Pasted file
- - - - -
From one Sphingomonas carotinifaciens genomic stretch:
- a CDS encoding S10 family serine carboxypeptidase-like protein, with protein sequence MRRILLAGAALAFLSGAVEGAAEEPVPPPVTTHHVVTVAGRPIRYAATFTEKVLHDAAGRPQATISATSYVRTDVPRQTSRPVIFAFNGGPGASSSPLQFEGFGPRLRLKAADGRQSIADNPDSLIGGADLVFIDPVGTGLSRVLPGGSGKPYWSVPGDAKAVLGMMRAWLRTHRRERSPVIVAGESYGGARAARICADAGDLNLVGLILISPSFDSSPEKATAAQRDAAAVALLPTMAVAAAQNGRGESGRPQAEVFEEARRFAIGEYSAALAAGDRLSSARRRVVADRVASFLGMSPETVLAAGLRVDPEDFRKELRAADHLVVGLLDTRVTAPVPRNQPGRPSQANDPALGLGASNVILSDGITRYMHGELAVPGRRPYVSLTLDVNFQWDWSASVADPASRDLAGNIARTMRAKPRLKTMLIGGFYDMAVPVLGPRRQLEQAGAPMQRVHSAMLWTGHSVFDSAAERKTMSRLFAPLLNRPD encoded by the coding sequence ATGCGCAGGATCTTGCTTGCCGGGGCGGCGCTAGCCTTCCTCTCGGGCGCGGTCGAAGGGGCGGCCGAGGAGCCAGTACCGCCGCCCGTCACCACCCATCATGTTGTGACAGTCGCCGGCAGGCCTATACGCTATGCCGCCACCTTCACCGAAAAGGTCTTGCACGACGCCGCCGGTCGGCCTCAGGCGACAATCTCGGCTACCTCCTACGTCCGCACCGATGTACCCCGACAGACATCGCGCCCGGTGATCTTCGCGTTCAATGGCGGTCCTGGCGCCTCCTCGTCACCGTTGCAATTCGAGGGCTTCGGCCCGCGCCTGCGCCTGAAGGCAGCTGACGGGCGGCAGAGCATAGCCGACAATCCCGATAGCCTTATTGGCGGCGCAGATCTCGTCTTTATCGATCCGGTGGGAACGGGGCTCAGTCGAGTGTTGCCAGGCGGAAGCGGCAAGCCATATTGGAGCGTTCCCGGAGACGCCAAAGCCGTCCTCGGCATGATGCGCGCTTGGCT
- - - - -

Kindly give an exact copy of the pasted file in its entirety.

From one Sphingomonas carotinifaciens genomic stretch:
- a CDS encoding S10 family serine carboxypeptidase-like protein, with protein sequence MRRILLAGAALAFLSGAVEGAAEEPVPPPVTTHHVVTVAGRPIRYAATFTEKVLHDAAGRPQATISATSYVRTDVPRQTSRPVIFAFNGGPGASSSPLQFEGFGPRLRLKAADGRQSIADNPDSLIGGADLVFIDPVGTGLSRVLPGGSGKPYWSVPGDAKAVLGMMRAWLRTHRRERSPVIVAGESYGGARAARICADAGDLNLVGLILISPSFDSSPEKATAAQRDAAAVALLPTMAVAAAQNGRGESGRPQAEVFEEARRFAIGEYSAALAAGDRLSSARRRVVADRVASFLGMSPETVLAAGLRVDPEDFRKELRAADHLVVGLLDTRVTAPVPRNQPGRPSQANDPALGLGASNVILSDGITRYMHGELAVPGRRPYVSLTLDVNFQWDWSASVADPASRDLAGNIARTMRAKPRLKTMLIGGFYDMAVPVLGPRRQLEQAGAPMQRVHSAMLWTGHSVFDSAAERKTMSRLFAPLLNRPD encoded by the coding sequence ATGCGCAGGATCTTGCTTGCCGGGGCGGCGCTAGCCTTCCTCTCGGGCGCGGTCGAAGGGGCGGCCGAGGAGCCAGTACCGCCGCCCGTCACCACCCATCATGTTGTGACAGTCGCCGGCAGGCCTATACGCTATGCCGCCACCTTCACCGAAAAGGTCTTGCACGACGCCGCCGGTCGGCCTCAGGCGACAATCTCGGCTACCTCCTACGTCCGCACCGATGTACCCCGACAGACATCGCGCCCGGTGATCTTCGCGTTCAATGGCGGTCCTGGCGCCTCCTCGTCACCGTTGCAATTCGAGGGCTTCGGCCCGCGCCTGCGCCTGAAGGCAGCTGACGGGCGGCAGAGCATAGCCGACAATCCCGATAGCCTTATTGGCGGCGCAGATCTCGTCTTTATCGATCCGGTGGGAACGGGGCTCAGTCGAGTGTTGCCAGGCGGAAGCGGCAAGCCATATTGGAGCGTTCCCGGAGACGCCAAAGCCGTCCTCGGCATGATGCGCGCTTGGCT